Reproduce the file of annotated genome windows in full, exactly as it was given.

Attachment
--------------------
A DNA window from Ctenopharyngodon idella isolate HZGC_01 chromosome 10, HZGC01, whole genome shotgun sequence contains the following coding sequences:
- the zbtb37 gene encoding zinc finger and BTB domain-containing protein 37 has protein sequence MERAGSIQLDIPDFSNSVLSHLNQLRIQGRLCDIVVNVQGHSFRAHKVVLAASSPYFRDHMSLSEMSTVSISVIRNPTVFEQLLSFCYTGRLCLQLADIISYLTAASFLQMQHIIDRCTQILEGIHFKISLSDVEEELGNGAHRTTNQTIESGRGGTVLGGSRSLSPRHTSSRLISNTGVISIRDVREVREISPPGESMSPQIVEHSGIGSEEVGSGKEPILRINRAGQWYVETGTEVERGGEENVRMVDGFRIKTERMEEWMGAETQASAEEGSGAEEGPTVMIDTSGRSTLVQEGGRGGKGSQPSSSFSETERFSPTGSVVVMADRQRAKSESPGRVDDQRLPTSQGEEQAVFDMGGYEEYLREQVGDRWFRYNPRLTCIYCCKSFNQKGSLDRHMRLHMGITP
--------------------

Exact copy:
A DNA window from Ctenopharyngodon idella isolate HZGC_01 chromosome 10, HZGC01, whole genome shotgun sequence contains the following coding sequences:
- the zbtb37 gene encoding zinc finger and BTB domain-containing protein 37 has protein sequence MERAGSIQLDIPDFSNSVLSHLNQLRIQGRLCDIVVNVQGHSFRAHKVVLAASSPYFRDHMSLSEMSTVSISVIRNPTVFEQLLSFCYTGRLCLQLADIISYLTAASFLQMQHIIDRCTQILEGIHFKISLSDVEEELGNGAHRTTNQTIESGRGGTVLGGSRSLSPRHTSSRLISNTGVISIRDVREVREISPPGESMSPQIVEHSGIGSEEVGSGKEPILRINRAGQWYVETGTEVERGGEENVRMVDGFRIKTERMEEWMGAETQASAEEGSGAEEGPTVMIDTSGRSTLVQEGGRGGKGSQPSSSFSETERFSPTGSVVVMADRQRAKSESPGRVDDQRLPTSQGEEQAVFDMGGYEEYLREQVGDRWFRYNPRLTCIYCCKSFNQKGSLDRHMRLHMGITP